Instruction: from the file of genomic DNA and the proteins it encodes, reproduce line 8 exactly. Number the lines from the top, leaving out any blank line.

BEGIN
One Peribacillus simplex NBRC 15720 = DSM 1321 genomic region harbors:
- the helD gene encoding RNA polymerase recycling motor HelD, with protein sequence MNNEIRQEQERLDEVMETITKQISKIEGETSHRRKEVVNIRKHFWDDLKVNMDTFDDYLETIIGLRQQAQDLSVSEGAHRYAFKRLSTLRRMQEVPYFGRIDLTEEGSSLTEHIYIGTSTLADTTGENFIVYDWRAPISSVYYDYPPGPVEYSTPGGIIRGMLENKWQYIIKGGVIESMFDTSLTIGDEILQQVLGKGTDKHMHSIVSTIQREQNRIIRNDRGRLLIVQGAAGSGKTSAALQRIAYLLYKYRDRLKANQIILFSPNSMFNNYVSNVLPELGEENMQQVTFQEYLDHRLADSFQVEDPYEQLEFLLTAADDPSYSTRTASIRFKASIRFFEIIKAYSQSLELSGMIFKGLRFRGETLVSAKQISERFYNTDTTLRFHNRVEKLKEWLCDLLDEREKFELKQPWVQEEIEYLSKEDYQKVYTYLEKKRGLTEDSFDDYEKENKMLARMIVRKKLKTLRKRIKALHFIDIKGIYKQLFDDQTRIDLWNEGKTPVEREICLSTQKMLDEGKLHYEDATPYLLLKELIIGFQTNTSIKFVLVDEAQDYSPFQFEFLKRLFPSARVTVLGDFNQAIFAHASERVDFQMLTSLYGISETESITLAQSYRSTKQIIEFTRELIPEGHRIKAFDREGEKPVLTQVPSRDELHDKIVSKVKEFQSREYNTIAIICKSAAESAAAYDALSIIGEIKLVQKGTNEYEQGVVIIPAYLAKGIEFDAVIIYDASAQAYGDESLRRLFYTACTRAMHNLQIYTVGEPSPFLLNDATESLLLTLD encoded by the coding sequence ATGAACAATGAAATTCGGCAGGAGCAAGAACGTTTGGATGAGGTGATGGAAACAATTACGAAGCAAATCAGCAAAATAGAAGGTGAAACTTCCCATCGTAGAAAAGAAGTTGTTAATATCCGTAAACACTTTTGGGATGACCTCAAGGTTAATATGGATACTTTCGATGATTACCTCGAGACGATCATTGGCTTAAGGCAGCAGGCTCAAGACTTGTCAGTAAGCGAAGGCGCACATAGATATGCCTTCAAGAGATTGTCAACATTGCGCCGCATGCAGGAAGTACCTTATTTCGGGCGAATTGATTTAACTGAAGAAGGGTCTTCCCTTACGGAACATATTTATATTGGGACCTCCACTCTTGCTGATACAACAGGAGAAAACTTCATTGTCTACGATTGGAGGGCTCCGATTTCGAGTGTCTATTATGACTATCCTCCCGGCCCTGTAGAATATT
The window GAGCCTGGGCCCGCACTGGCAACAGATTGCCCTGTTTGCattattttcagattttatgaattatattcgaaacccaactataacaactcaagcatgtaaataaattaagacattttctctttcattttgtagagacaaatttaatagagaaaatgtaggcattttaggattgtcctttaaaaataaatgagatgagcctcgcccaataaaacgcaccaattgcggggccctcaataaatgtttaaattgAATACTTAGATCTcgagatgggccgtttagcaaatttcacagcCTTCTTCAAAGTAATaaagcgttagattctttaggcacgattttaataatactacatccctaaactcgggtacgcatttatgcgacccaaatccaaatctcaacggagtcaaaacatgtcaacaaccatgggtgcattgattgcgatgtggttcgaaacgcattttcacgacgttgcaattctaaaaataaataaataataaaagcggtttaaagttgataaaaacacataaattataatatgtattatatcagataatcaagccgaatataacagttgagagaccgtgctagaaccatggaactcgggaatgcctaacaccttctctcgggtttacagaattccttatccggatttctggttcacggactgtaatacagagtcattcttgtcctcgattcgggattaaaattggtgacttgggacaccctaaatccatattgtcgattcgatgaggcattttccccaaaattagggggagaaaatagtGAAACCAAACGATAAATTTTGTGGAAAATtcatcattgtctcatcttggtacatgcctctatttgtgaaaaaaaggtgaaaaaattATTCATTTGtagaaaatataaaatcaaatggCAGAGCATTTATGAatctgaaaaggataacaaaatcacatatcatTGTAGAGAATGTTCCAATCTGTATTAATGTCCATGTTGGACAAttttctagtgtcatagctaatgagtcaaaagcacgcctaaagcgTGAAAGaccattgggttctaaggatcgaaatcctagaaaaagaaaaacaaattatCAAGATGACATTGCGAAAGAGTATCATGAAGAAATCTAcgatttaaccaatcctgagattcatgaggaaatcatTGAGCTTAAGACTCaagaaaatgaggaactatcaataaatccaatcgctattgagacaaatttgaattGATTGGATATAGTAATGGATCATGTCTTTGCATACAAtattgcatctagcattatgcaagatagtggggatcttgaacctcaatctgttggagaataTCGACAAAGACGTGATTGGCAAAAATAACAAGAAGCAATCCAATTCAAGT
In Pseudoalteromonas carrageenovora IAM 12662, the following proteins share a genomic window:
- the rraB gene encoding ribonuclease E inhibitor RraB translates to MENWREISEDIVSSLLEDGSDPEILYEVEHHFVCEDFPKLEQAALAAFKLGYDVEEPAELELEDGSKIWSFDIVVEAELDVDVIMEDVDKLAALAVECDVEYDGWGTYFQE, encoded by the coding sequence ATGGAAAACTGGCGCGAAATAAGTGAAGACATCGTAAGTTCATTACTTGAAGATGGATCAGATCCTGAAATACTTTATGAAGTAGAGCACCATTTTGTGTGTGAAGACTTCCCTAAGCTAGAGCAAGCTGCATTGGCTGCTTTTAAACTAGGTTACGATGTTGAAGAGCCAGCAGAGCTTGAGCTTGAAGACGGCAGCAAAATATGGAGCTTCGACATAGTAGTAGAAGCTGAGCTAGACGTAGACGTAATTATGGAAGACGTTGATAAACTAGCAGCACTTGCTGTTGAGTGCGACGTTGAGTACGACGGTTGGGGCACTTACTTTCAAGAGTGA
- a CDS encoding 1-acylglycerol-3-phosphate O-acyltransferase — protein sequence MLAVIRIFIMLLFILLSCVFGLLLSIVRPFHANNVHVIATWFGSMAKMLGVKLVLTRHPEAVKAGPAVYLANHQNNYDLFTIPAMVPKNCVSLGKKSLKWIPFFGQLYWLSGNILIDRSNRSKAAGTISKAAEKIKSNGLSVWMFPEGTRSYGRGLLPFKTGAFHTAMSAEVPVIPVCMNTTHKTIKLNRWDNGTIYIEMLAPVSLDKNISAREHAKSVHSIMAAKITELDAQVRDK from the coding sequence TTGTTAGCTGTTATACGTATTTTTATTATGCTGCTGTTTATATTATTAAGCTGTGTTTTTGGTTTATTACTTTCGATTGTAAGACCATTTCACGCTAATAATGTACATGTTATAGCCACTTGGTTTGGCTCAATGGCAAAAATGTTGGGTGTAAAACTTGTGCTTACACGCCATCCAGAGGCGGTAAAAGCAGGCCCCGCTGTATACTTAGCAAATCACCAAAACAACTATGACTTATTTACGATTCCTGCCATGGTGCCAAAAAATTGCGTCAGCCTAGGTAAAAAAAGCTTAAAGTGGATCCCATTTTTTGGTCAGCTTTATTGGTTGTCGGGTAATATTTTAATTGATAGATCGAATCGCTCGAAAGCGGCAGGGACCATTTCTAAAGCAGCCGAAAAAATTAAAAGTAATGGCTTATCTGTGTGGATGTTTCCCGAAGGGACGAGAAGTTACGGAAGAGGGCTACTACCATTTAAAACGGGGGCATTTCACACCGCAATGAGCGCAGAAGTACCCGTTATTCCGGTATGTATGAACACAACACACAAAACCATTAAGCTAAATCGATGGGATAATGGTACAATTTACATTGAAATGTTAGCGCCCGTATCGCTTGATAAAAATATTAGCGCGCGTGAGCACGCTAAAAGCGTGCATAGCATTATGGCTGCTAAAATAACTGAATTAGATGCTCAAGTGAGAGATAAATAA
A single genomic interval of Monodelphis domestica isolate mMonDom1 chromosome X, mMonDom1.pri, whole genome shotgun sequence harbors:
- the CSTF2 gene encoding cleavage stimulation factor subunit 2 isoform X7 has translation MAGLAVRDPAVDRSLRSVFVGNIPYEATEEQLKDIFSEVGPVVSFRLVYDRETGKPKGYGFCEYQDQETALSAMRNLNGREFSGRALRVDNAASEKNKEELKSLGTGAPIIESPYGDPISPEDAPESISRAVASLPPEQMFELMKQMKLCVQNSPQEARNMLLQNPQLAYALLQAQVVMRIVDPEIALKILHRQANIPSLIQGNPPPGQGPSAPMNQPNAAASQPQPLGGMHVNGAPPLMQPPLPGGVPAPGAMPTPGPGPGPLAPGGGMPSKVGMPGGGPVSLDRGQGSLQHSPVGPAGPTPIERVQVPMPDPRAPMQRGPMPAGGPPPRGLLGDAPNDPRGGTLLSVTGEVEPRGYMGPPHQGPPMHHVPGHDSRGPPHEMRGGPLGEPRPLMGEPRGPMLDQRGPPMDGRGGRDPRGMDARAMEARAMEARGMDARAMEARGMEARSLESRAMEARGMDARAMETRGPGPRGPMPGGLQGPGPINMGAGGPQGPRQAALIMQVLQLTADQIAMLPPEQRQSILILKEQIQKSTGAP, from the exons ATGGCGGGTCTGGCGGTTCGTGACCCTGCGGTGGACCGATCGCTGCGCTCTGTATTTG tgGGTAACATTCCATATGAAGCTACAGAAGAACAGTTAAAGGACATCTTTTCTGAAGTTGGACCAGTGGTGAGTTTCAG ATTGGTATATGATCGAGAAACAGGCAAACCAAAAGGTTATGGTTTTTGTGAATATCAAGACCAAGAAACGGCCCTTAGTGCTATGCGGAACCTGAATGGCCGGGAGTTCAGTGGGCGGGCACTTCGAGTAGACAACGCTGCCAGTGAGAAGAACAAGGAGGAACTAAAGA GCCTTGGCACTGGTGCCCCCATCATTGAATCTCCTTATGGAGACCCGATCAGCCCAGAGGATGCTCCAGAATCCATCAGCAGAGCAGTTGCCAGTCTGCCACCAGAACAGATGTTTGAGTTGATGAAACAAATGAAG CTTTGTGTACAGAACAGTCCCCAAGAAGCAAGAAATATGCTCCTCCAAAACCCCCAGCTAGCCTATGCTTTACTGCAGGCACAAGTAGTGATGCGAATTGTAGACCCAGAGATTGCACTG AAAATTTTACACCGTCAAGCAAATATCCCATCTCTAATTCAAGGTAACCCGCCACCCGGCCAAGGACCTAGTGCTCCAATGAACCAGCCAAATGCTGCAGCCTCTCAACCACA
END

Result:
- the CSTF2 gene encoding cleavage stimulation factor subunit 2 isoform X7 has translation MAGLAVRDPAVDRSLRSVFVGNIPYEATEEQLKDIFSEVGPVVSFRLVYDRETGKPKGYGFCEYQDQETALSAMRNLNGREFSGRALRVDNAASEKNKEELKSLGTGAPIIESPYGDPISPEDAPESISRAVASLPPEQMFELMKQMKLCVQNSPQEARNMLLQNPQLAYALLQAQVVMRIVDPEIALKILHRQANIPSLIQGNPPPGQGPSAPMNQPNAAASQPQPLGGMHVNGAPPLMQPPLPGGVPAPGAMPTPGPGPGPLAPGGGMPSKVGMPGGGPVSLDRGQGSLQHSPVGPAGPTPIERVQVPMPDPRAPMQRGPMPAGGPPPRGLLGDAPNDPRGGTLLSVTGEVEPRGYMGPPHQGPPMHHVPGHDSRGPPHEMRGGPLGEPRPLMGEPRGPMLDQRGPPMDGRGGRDPRGMDARAMEARAMEARGMDARAMEARGMEARSLESRAMEARGMDARAMETRGPGPRGPMPGGLQGPGPINMGAGGPQGPRQAALIMQVLQLTADQIAMLPPEQRQSILILKEQIQKSTGAP, from the exons ATGGCGGGTCTGGCGGTTCGTGACCCTGCGGTGGACCGATCGCTGCGCTCTGTATTTG tgGGTAACATTCCATATGAAGCTACAGAAGAACAGTTAAAGGACATCTTTTCTGAAGTTGGACCAGTGGTGAGTTTCAG ATTGGTATATGATCGAGAAACAGGCAAACCAAAAGGTTATGGTTTTTGTGAATATCAAGACCAAGAAACGGCCCTTAGTGCTATGCGGAACCTGAATGGCCGGGAGTTCAGTGGGCGGGCACTTCGAGTAGACAACGCTGCCAGTGAGAAGAACAAGGAGGAACTAAAGA GCCTTGGCACTGGTGCCCCCATCATTGAATCTCCTTATGGAGACCCGATCAGCCCAGAGGATGCTCCAGAATCCATCAGCAGAGCAGTTGCCAGTCTGCCACCAGAACAGATGTTTGAGTTGATGAAACAAATGAAG CTTTGTGTACAGAACAGTCCCCAAGAAGCAAGAAATATGCTCCTCCAAAACCCCCAGCTAGCCTATGCTTTACTGCAGGCACAAGTAGTGATGCGAATTGTAGACCCAGAGATTGCACTG AAAATTTTACACCGTCAAGCAAATATCCCATCTCTAATTCAAGGTAACCCGCCACCCGGCCAAGGACCTAGTGCTCCAATGAACCAGCCAAATGCTGCAGCCTCTCAACCACA